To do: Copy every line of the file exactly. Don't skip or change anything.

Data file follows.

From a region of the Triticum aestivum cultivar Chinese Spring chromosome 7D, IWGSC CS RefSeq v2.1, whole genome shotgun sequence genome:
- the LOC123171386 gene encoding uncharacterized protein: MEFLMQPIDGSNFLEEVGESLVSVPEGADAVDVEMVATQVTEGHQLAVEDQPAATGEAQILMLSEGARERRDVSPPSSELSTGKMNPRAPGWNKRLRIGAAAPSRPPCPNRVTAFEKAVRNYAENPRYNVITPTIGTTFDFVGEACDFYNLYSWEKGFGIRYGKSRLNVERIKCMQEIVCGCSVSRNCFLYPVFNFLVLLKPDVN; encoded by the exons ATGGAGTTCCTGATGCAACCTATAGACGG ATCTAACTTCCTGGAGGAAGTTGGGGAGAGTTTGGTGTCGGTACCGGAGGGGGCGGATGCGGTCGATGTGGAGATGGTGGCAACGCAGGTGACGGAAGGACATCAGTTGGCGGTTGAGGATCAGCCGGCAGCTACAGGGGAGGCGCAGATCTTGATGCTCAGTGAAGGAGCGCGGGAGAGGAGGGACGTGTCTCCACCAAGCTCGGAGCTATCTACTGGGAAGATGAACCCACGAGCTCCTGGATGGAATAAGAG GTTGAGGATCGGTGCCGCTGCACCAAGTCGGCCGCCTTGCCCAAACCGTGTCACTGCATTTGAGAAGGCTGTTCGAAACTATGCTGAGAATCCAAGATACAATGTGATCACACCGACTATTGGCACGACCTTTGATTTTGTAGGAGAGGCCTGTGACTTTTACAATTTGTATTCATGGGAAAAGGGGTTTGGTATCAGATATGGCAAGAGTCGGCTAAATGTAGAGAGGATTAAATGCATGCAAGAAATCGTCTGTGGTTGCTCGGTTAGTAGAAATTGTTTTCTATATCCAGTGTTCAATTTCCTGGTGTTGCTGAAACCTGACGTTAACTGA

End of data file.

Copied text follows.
From a region of the Triticum aestivum cultivar Chinese Spring chromosome 7D, IWGSC CS RefSeq v2.1, whole genome shotgun sequence genome:
- the LOC123171386 gene encoding uncharacterized protein: MEFLMQPIDGSNFLEEVGESLVSVPEGADAVDVEMVATQVTEGHQLAVEDQPAATGEAQILMLSEGARERRDVSPPSSELSTGKMNPRAPGWNKRLRIGAAAPSRPPCPNRVTAFEKAVRNYAENPRYNVITPTIGTTFDFVGEACDFYNLYSWEKGFGIRYGKSRLNVERIKCMQEIVCGCSVSRNCFLYPVFNFLVLLKPDVN; encoded by the exons ATGGAGTTCCTGATGCAACCTATAGACGG ATCTAACTTCCTGGAGGAAGTTGGGGAGAGTTTGGTGTCGGTACCGGAGGGGGCGGATGCGGTCGATGTGGAGATGGTGGCAACGCAGGTGACGGAAGGACATCAGTTGGCGGTTGAGGATCAGCCGGCAGCTACAGGGGAGGCGCAGATCTTGATGCTCAGTGAAGGAGCGCGGGAGAGGAGGGACGTGTCTCCACCAAGCTCGGAGCTATCTACTGGGAAGATGAACCCACGAGCTCCTGGATGGAATAAGAG GTTGAGGATCGGTGCCGCTGCACCAAGTCGGCCGCCTTGCCCAAACCGTGTCACTGCATTTGAGAAGGCTGTTCGAAACTATGCTGAGAATCCAAGATACAATGTGATCACACCGACTATTGGCACGACCTTTGATTTTGTAGGAGAGGCCTGTGACTTTTACAATTTGTATTCATGGGAAAAGGGGTTTGGTATCAGATATGGCAAGAGTCGGCTAAATGTAGAGAGGATTAAATGCATGCAAGAAATCGTCTGTGGTTGCTCGGTTAGTAGAAATTGTTTTCTATATCCAGTGTTCAATTTCCTGGTGTTGCTGAAACCTGACGTTAACTGA